Gutmann promotes release of new book
Amy Gutmann and Dennis Thompson appeared at the National Constitution Center on Wednesday
May 2, 2012, 10:33 pm · Updated May 11, 2012, 1:32 am·
Henry Chang | DP
In an auditorium inside the National Constitution Center Wednesday evening, about 180 people listened eagerly as Penn President Amy Gutmann and Harvard University professor Dennis Thompson spoke about the state of American democracy in 2012.
Gutmann and Thompson were joined by NBC foreign affairs correspondent Andrea Mitchell, a 1967 College graduate, in a discussion that centered around the release of their recent book, The Spirit of Compromise: Why Governing Demands It and Campaigning Undermines It.
The three participated in a “Join The Conversation” talk — a discussion that allowed Gutmann and Thompson to answer in-depth questions about the arguments they put forth in the book.
The Spirit of Compromise discusses the importance, but lack, of compromise in United States government, and tries to find reasons for it.
“Compromise has seen better days in this country,” said Gutmann, who plans to donate all of her profits from the book’s sale to undergraduate scholarships at Penn. “Government has seen better days in this country … There are many causes of this problem, but our diagnosis is that we’re living in the era of a permanent campaign where every day is effectively election day.”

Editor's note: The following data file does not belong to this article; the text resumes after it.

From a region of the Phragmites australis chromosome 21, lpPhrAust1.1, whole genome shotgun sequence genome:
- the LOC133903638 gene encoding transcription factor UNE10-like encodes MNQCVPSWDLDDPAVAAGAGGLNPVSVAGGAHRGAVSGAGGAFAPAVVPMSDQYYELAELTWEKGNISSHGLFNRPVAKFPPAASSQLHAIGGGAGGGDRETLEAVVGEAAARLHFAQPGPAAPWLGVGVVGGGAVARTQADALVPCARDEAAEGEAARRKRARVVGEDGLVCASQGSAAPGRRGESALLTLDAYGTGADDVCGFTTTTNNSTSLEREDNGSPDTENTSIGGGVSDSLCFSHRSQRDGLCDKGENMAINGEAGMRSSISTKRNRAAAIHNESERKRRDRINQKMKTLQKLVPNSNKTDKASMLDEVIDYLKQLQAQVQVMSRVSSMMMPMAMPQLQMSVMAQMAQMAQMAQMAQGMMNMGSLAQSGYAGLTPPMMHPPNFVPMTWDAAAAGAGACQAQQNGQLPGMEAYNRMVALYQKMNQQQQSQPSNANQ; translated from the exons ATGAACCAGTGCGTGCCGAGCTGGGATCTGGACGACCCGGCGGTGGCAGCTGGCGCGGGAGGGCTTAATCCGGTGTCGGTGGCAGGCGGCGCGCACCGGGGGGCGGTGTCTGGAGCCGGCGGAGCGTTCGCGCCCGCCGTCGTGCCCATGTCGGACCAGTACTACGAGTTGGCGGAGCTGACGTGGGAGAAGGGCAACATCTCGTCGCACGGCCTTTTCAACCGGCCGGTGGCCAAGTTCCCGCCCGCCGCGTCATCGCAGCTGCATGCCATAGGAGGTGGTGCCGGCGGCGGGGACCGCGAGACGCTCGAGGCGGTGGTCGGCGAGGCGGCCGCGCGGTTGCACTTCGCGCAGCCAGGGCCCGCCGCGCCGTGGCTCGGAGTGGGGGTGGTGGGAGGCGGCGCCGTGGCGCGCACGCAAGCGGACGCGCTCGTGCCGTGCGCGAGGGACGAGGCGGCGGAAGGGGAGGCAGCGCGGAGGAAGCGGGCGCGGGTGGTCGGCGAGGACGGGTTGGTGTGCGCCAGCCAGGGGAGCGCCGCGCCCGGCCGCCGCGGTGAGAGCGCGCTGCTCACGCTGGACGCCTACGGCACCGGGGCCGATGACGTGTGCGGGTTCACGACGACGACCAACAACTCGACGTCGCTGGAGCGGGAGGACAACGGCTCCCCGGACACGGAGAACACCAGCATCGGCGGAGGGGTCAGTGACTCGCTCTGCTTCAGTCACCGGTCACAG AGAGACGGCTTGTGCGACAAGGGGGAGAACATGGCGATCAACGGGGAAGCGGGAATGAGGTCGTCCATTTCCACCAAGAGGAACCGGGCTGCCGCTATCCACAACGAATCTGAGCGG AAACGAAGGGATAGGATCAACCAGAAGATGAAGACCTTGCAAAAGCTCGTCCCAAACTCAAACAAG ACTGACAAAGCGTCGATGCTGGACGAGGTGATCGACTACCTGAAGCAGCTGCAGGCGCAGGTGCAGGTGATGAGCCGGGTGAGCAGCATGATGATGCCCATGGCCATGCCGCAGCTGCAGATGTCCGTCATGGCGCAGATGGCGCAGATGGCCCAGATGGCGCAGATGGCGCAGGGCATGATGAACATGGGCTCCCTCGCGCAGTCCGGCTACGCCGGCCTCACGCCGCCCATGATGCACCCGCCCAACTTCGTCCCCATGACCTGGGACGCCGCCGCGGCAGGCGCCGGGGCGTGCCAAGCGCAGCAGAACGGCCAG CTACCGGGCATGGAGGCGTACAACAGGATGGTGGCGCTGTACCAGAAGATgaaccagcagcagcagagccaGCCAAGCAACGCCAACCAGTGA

Gutmann and Thompson also humorously acted out a conversation between House of Representatives Speaker John Boehner (R-Ohio) and journalist Lesley Stahl, during which both emphasized the need for political compromise today.
Throughout the night, the two touched upon issues like the ongoing healthcare debate, which both agreed has prompted overly partisan responses and actions from both sides of the aisle.
“Extremism makes compromise impossible,” Thompson said of healthcare reform.
College senior Julia Wong, who was one of about 60 Penn students in attendance, found out about the talk through the Political Science listserv.
“I’ve always been interested in learning more about compromise and, knowing this was an event that Amy Gutmann would be at, I wanted to come,” she said.
College junior Scott Lee also enjoyed the experience of listening to Gutmann, Thompson and Mitchell.
“On a shallow level, I really enjoyed the presentation because it was really fun to hear Dr. Gutmann speak about something that wasn’t about Penn and kind of hear what she’s really known for,” he said. “It was exciting to see that.”
“I’m very excited to read her book now,” added Wong, for whom one of the highlights was the Boehner-Stahl exchange.
All Penn students who attended also received a free copy of the book, as well as the chance to get it signed by Gutmann and Thompson.
Regarding the future of compromise in government, the two authors believe that the role of the media could have a very large and significant impact by pointing out the cause of legislative gridlock.
“The media could actually show the American public who it is that’s holding up these bills,” Gutmann said. “That would at least help. A small change would help make a big difference.”